Global wheat output should stay nearly flat in 2012 while the world's corn harvest will rise 1.5 percent, due notably to a 14 percent jump in U.S. corn production, analyst AgResource said on Wednesday.
In its first estimates for world wheat supply and balance in 2012/2013 given at the Global Grain conference in Geneva, the U.S analyst put the world's wheat output at 682.6 million tonnes against 683.3 million this year.
The European Union wheat crop would fall to 135.4 million tonnes, the Russian one drop to 57 million tonnes and the Ukrainian one fall to 18.5 million while the U.S. crop would rise to 56.1 million, AgResource director Dan Basse said.
Basse did not give detailed comparative data per country or region for the 2011 harvests.
But in its latest estimates released in late October the International Grains Council pegged the 2011 EU wheat crop at 138.3 million tonnes, Russia's at 58 million, Ukraine's at 21.5 million tonnes and the U.S. one at 54.6 million.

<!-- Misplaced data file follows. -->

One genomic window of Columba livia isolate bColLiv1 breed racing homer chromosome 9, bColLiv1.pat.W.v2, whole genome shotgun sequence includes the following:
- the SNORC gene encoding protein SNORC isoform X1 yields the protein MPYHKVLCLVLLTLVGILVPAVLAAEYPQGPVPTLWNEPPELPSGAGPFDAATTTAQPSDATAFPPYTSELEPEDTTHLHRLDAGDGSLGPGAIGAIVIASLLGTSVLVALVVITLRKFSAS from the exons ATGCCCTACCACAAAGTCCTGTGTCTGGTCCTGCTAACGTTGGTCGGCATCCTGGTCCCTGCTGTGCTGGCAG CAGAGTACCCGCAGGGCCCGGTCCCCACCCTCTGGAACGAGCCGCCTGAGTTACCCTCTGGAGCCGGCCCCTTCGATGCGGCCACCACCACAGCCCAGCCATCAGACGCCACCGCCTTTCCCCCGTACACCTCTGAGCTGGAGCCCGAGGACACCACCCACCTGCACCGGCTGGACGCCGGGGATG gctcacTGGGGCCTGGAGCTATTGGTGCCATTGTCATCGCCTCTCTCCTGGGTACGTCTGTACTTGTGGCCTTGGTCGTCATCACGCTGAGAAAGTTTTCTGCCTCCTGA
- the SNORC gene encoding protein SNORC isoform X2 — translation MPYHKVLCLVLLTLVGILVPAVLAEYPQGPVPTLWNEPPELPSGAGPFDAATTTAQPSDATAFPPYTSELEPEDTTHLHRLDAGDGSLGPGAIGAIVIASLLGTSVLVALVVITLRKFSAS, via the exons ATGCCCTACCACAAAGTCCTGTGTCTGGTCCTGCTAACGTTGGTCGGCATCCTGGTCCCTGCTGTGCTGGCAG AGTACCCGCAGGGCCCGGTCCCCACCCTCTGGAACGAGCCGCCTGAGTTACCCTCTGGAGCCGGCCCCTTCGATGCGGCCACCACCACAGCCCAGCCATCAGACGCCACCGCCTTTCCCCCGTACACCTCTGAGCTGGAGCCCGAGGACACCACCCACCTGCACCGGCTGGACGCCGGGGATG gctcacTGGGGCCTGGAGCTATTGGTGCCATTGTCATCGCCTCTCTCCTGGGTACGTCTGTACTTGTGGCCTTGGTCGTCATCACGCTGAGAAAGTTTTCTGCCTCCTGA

The fall in Black Sea wheat output meant lower exports with Russia seen exporting around 17 million tonnes in 2012/2013, down from 18 million tonnes estimated for this season, and Ukraine 6 million tonnes, down from 8 million seen this season.
Australian wheat exports, however, would reach a record 19.5 million tonnes next season and U.S. wheat exports would rise to 28 million tonnes. EU exports would be stable at 15.5 million tonnes. There were no comparative data for 2011.
The analyst also estimated that world wheat ending stocks in 2012/2013 should be the fifth highest on record at 205 million tonnes, despite a high volume of feed wheat demand -- the second largest on record -- in 2011/2012.
For corn (maize), AgResource said it expected the global crop to rise to 872 million tonnes next year, up from 859 million in 2011, due notably to a jump of 13.9 percent in the U.S. crop.
The analyst pegged the 2012 U.S. corn crop at 13,846 million bushels, against 12,159 million bushels in 2011/2012.
AgResource did not provide detailed 2012 corn production estimates for other countries nor for other crops such as soybeans.
(Additional reporting by Nigel Hunt; editing by Keiron Henderson)